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Paper

Speaking the Same Language: Matching Machine to Human Captions by Adversarial Training

MPS-Authors
http://pubman.mpdl.mpg.de/cone/persons/resource/persons206357

Shetty,  Rakshith
Computer Vision and Multimodal Computing, MPI for Informatics, Max Planck Society;

http://pubman.mpdl.mpg.de/cone/persons/resource/persons44451

Fritz,  Mario
Computer Vision and Multimodal Computing, MPI for Informatics, Max Planck Society;

http://pubman.mpdl.mpg.de/cone/persons/resource/persons45383

Schiele,  Bernt
Computer Vision and Multimodal Computing, MPI for Informatics, Max Planck Society;

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Fulltext (public)

arXiv:1703.10476.pdf
(Preprint), 10MB

Supplementary Material (public)
There is no public supplementary material available
Citation

Shetty, R., Rohrbach, M., Hendricks, L. A., Fritz, M., & Schiele, B. (2017). Speaking the Same Language: Matching Machine to Human Captions by Adversarial Training. Retrieved from http://arxiv.org/abs/1703.10476.


Cite as: http://hdl.handle.net/11858/00-001M-0000-002D-7CB3-3
Abstract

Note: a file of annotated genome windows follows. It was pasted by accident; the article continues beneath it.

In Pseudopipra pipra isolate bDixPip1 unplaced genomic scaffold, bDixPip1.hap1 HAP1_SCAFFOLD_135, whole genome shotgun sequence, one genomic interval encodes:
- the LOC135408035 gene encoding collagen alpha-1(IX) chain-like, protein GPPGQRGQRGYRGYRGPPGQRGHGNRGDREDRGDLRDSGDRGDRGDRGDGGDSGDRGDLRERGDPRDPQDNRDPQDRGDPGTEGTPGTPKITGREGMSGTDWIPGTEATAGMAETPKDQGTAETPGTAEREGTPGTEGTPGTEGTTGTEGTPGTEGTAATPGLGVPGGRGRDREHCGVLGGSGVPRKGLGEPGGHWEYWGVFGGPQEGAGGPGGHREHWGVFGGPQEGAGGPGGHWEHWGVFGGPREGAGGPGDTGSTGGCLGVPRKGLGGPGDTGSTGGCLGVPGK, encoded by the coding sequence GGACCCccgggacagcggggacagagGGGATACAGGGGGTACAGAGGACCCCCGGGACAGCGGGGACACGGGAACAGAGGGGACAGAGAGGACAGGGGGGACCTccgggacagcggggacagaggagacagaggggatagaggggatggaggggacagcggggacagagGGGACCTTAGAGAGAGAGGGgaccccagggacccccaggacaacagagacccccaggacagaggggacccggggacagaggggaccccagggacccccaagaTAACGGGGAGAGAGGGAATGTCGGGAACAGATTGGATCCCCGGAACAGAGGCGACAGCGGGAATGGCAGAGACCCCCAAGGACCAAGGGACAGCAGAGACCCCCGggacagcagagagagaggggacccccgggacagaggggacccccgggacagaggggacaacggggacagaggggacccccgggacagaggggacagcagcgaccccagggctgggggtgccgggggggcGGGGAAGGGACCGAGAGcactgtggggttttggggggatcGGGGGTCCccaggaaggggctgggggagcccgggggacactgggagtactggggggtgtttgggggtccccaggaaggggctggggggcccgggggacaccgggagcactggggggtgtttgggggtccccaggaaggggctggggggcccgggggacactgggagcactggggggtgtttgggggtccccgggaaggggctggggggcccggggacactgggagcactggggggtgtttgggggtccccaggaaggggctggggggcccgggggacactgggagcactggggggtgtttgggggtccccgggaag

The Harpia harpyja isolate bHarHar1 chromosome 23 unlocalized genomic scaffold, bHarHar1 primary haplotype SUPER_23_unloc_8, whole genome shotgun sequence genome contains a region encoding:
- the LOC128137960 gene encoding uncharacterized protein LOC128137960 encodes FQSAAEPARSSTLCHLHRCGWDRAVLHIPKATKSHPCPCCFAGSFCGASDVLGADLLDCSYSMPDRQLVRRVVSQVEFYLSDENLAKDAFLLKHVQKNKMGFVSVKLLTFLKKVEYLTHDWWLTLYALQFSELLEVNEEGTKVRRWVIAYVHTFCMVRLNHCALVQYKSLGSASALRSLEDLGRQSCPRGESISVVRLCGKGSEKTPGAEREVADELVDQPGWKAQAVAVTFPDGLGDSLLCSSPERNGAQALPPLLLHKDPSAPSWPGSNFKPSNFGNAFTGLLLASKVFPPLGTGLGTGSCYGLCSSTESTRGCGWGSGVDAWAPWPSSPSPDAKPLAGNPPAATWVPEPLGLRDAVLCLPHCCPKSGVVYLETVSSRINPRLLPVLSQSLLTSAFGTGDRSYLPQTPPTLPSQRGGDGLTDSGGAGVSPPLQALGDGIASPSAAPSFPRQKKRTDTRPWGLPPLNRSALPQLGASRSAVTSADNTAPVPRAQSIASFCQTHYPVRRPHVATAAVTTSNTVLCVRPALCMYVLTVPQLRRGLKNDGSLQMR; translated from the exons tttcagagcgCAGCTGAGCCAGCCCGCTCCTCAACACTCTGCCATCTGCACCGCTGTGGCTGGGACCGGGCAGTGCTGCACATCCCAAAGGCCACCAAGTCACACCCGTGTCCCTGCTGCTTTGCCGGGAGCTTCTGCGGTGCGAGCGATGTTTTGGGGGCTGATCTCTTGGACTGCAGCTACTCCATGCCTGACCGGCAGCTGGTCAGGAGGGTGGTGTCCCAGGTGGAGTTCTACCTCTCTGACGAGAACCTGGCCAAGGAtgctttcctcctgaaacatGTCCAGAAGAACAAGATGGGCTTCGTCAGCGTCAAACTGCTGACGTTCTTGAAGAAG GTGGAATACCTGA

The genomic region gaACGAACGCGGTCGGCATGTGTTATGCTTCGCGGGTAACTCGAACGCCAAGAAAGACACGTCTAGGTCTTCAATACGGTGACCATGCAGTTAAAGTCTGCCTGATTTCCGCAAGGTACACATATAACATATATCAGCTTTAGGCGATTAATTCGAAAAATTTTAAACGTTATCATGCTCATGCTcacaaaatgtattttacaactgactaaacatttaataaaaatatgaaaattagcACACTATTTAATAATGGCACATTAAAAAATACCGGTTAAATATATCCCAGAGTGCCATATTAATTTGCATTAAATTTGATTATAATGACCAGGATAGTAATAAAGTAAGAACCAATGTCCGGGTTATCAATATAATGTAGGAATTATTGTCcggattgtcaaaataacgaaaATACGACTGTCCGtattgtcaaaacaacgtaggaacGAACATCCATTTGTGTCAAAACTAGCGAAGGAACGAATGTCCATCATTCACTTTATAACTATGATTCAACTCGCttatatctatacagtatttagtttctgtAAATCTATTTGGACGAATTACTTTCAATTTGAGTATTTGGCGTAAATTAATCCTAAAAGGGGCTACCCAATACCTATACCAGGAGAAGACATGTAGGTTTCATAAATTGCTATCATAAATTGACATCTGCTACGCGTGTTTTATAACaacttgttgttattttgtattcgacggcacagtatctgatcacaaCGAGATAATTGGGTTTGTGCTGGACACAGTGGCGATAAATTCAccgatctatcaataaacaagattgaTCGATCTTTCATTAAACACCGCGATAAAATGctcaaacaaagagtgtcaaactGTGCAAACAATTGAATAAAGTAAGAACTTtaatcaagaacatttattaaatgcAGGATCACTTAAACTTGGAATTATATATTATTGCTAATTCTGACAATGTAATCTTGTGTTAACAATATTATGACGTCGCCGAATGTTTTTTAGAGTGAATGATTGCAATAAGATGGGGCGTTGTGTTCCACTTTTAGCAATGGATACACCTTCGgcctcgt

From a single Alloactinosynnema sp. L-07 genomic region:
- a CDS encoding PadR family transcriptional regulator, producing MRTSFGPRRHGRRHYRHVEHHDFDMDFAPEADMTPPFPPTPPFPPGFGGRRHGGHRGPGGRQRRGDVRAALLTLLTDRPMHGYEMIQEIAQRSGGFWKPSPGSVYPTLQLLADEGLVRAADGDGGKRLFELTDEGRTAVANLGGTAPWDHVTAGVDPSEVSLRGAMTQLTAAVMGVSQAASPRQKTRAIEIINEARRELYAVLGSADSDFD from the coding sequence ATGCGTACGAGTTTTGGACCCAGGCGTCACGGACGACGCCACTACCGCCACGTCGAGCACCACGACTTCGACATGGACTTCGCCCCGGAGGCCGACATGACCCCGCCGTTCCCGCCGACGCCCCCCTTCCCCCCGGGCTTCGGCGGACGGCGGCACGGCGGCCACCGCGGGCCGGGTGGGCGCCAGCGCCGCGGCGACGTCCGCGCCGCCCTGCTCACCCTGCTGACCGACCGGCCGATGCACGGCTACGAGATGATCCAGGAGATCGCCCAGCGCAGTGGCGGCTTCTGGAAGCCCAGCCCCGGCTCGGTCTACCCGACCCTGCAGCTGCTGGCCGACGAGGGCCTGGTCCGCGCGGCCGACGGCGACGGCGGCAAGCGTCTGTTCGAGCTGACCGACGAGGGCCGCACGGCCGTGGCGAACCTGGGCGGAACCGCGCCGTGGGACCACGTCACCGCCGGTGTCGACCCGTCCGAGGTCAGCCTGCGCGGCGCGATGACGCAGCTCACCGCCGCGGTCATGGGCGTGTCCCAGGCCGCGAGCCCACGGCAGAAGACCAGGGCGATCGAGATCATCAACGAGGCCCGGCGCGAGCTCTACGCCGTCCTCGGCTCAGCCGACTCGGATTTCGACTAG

While strong progress has been made in image captioning over the last years, machine and human captions are still quite distinct. A closer look reveals that this is due to the deficiencies in the generated word distribution, vocabulary size, and strong bias in the generators towards frequent captions. Furthermore, humans -- rightfully so -- generate multiple, diverse captions, due to the inherent ambiguity in the captioning task which is not considered in today's systems. To address these challenges, we change the training objective of the caption generator from reproducing groundtruth captions to generating a set of captions that is indistinguishable from human generated captions. Instead of handcrafting such a learning target, we employ adversarial training in combination with an approximate Gumbel sampler to implicitly match the generated distribution to the human one. While our method achieves comparable performance to the state-of-the-art in terms of the correctness of the captions, we generate a set of diverse captions, that are significantly less biased and match the word statistics better in several aspects.